ICHW as Aggregator
The built environment is a research area virtually unexplored within Industrial/Organizational (I/O) Psychology, despite having a major demonstrated influence on work behaviors. In this review, we focus on how the physical environment influences ten major I/O points of research: health and well-being, comfort, absenteeism, stress, burnout, performance, attention, creativity, satisfaction, and organizational commitment.
Given what we know about the perils of prolonged sitting to health (and, conversely, the benefits of physical movement to creativity, memory, cognition, and mental health), we aim in this literature review to contextualize the current science regarding sedentary behavior within the specific context of knowledge workers in office settings. There is a growing interest in the impact of sedentary behaviors (SB) in health and productivity. SB has been proposed as a factor that affects human physiology through different pathways than moderate to vigorous physical activity (MVPA). It has been hypothesized that the [potential] detrimental effects of SB cannot be undone with just more MVPA. The objectives of this project are to evaluate the physiological consequences of SB, to explore potential mechanisms to ameliorate or reverse such effects, and to develop a typology to implement such mechanisms in workplaces.
Key Investigators: Helen Lee, David Lindeman, PhD
The goal of this literature review is to identify evaluation-based products that can induce behavior change amongst occupants in the workplace. There are numerous wearable products, applications, and other technology flooding the marketplace that claim to help improve worker health and well-being, but little empirical data backing these claims. Through extensive literature searches of multiple databases, the research team was able to identify and elucidate empirical research on seven health technology categories: fitness, eating, safety/prevention, mental health, brain functioning, restoration, and connections.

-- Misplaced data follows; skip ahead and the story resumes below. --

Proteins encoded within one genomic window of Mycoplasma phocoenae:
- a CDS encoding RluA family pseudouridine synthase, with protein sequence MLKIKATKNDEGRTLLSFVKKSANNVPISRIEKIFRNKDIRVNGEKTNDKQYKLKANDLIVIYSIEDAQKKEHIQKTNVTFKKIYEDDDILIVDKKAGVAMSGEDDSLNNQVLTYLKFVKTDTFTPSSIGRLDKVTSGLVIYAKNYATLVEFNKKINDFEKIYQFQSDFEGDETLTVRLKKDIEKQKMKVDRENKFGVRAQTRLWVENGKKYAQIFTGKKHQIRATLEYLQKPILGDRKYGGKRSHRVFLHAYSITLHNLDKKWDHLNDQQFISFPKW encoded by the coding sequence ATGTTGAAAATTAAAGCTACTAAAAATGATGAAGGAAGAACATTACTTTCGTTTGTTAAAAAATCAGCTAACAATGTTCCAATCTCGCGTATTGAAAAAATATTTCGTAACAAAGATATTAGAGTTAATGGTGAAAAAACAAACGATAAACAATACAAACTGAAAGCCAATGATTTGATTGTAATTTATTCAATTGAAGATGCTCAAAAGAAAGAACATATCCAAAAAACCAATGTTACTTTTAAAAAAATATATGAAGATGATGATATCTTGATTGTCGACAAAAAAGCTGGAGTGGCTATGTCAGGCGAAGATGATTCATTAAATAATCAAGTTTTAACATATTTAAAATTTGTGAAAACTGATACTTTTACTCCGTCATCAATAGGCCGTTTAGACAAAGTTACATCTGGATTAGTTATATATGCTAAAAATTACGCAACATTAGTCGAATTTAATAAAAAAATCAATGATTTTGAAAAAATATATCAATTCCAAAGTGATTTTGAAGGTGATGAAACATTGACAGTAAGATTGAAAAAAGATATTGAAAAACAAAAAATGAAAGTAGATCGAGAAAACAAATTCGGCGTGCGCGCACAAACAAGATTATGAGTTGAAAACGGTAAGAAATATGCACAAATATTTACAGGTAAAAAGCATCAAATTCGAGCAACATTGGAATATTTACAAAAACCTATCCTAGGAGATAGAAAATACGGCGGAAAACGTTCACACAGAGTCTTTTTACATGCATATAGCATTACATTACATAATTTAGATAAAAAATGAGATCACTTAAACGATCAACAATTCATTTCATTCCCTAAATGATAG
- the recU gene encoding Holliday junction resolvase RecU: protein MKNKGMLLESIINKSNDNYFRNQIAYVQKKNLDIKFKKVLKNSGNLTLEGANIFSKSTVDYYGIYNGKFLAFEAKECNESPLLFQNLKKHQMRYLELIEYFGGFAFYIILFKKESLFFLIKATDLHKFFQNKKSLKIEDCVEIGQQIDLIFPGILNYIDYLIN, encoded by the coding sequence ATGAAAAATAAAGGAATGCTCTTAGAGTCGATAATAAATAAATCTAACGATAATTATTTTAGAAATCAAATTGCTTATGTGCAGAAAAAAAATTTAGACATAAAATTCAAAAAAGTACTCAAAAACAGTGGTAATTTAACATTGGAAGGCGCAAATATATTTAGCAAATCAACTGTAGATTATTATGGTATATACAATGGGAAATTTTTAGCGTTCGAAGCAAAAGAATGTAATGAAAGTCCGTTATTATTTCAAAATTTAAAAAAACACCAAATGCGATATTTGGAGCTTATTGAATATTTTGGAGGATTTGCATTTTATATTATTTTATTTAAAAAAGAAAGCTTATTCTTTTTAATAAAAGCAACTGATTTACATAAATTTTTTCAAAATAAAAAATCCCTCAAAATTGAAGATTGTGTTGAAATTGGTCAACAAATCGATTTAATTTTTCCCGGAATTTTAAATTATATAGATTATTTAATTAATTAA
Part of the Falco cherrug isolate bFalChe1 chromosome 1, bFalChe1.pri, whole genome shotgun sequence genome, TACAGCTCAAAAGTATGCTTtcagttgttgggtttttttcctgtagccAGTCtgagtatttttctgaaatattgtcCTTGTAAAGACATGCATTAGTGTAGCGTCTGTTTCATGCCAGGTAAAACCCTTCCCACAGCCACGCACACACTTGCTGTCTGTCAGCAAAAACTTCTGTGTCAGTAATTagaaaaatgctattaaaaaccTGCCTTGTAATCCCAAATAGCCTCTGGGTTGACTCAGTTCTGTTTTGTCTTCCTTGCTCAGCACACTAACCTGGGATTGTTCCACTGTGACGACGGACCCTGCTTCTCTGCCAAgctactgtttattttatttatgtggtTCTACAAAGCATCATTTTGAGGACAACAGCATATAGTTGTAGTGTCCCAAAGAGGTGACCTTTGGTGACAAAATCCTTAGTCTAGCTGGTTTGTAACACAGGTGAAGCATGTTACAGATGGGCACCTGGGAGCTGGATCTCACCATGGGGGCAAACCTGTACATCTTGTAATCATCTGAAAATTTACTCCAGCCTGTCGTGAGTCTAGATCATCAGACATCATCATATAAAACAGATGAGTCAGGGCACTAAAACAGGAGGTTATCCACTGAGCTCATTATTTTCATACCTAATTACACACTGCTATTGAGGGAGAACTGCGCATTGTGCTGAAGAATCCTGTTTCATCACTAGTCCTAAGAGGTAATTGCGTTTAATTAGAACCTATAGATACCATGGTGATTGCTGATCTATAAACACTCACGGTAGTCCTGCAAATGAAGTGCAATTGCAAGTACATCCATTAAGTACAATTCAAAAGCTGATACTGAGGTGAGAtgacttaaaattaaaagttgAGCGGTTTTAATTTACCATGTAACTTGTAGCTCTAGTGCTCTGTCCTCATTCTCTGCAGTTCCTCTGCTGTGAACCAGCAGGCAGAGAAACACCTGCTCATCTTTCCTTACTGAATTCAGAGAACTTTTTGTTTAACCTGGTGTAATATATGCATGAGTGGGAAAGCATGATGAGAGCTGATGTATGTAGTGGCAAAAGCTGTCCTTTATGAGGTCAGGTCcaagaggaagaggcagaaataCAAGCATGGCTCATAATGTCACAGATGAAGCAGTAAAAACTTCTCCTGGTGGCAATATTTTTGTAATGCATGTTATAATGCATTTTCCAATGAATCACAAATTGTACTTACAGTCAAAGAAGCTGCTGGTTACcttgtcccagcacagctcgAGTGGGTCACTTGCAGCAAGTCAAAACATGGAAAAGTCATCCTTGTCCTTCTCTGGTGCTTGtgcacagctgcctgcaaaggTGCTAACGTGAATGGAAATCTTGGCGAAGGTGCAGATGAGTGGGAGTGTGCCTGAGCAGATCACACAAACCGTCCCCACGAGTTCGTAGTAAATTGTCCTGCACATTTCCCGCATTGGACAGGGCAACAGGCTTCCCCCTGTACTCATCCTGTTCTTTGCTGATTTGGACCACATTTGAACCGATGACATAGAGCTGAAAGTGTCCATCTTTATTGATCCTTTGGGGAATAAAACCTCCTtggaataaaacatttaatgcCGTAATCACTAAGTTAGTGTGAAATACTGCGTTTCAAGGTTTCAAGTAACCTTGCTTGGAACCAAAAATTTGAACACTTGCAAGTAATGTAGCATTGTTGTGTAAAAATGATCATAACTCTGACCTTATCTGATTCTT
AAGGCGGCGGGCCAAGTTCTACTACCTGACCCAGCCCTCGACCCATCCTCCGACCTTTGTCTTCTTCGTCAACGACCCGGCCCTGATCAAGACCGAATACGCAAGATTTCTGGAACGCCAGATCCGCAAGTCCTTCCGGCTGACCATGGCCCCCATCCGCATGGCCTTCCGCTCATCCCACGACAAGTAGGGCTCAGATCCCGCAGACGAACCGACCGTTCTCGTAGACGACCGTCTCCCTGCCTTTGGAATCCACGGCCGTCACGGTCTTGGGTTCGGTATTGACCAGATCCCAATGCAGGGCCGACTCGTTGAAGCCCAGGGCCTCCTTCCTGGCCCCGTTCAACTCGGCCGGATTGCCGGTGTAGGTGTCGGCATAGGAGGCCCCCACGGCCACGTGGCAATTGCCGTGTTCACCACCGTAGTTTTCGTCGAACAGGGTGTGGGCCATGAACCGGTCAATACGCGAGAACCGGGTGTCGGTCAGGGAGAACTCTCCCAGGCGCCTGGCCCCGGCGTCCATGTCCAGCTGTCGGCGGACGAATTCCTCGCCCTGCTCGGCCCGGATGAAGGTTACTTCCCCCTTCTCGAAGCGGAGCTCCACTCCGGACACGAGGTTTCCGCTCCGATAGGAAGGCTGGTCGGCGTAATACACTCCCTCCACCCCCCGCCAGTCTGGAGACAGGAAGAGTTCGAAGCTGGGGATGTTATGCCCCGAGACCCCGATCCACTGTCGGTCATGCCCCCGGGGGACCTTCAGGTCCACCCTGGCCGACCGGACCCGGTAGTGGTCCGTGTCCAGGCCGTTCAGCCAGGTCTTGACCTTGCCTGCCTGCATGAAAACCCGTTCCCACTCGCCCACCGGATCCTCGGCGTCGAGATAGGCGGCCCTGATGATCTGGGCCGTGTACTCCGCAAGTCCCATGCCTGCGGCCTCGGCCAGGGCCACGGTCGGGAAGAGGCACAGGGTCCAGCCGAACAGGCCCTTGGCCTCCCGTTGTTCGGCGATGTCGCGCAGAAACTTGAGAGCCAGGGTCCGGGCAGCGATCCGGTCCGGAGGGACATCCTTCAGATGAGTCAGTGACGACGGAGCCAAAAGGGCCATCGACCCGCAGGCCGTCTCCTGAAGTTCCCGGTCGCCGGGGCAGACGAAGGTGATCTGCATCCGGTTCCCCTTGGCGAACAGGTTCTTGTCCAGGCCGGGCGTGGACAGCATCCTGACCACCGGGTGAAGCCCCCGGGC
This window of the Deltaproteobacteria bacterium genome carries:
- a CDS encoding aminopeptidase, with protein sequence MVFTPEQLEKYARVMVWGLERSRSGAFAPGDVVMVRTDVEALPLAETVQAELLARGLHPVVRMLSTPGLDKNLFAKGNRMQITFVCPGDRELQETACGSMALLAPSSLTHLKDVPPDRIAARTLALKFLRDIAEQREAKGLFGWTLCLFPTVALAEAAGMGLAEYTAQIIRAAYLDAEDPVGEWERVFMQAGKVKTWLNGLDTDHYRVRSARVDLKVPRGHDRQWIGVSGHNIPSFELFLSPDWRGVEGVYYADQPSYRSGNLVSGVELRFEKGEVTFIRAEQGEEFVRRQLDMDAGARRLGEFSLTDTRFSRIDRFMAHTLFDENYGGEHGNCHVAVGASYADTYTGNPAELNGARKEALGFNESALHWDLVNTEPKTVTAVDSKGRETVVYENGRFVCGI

Key Investigators: Ines Ivanovic, John Edward Swartzberg, MD, F.A.C.P.
The HealthyWorkplaces team is currently investigating ways the physical workplace environment physiologically affects occupants. These elements include stress, sedentary behavior (lack of exercise), the spreading of infectious diseases, nutrition in the workplace, and sleep.
ICHW as Convener
This is a first in a series of books in the Science to Practice Series, which we hope will fund the center. This book will include the transcriptions of the presentations given by speakers at the May 4, 2017 Science to Practice series conference and the workbook that was given to conference participants.
HealthyWorkplaces is soliciting funding for a conference that will bring together experts who can speak to worker health and well-being issues with the intent of bringing about a holistic understanding of the contributors to worker health and well-being.
ICHW as Catalyst
Key Investigators: Ed Yelin, PhD, Cristina Banks, PhD, Laura Stock, Ken Jacobs
HealthyWorkplaces has submitted a proposal to The National Institute for Occupational Safety and Health (NIOSH) to develop a comprehensive survey of the nature of contemporary working conditions, work arrangements, and health status in a random sample of working age adults assessed two years apart. The results of this survey will subsequently be compared to results of a similar survey administered by investigators two decades ago to gauge the magnitude of change in employment practices and risks to worker health.
Exploratory Study of the Impact of Images and Sound on Knowledge Worker Need Satisfaction and Productivity
The goal of this study is to identify the ideal parameters for biophilic images and sound in order to maximize positive emotions and focus/concentration in knowledge workers. Knowledge workers can perform their best work under conditions that support their basic human needs.
This study consisted of a survey administered to graduate students at UC Berkeley examining the relationships between elements in their study environment, satisfaction of needs, and study outcomes and satisfaction. The results were analyzed to understand what graduate students need in their study environments to be successful, and how their work environments affect their health, well-being, and work. The researchers have partnered with the Norwegian university NTNU to administer the survey to students at both universities and to compare results. The research is ongoing.
This cross-cultural project has been awarded a Peder Sather Grant in the amount of $25,000 to develop an improved survey tool (a Healthy Workplace Index) as well as an integrated and comprehensive model of healthy universities. Having worked together on the “Exploring Basic Psychological Needs and Health Among Academics” project, Dr. Siw Tone Innstrand from NTNU, Dr. Christina Maslach and Dr. Cristina Banks from UC Berkeley will continue to collaborate to create a more general model for healthy and sustainable working, learning and living environments by incorporating previous knowledge and performing cross-cultural comparisons of Universities in Norway and the United States.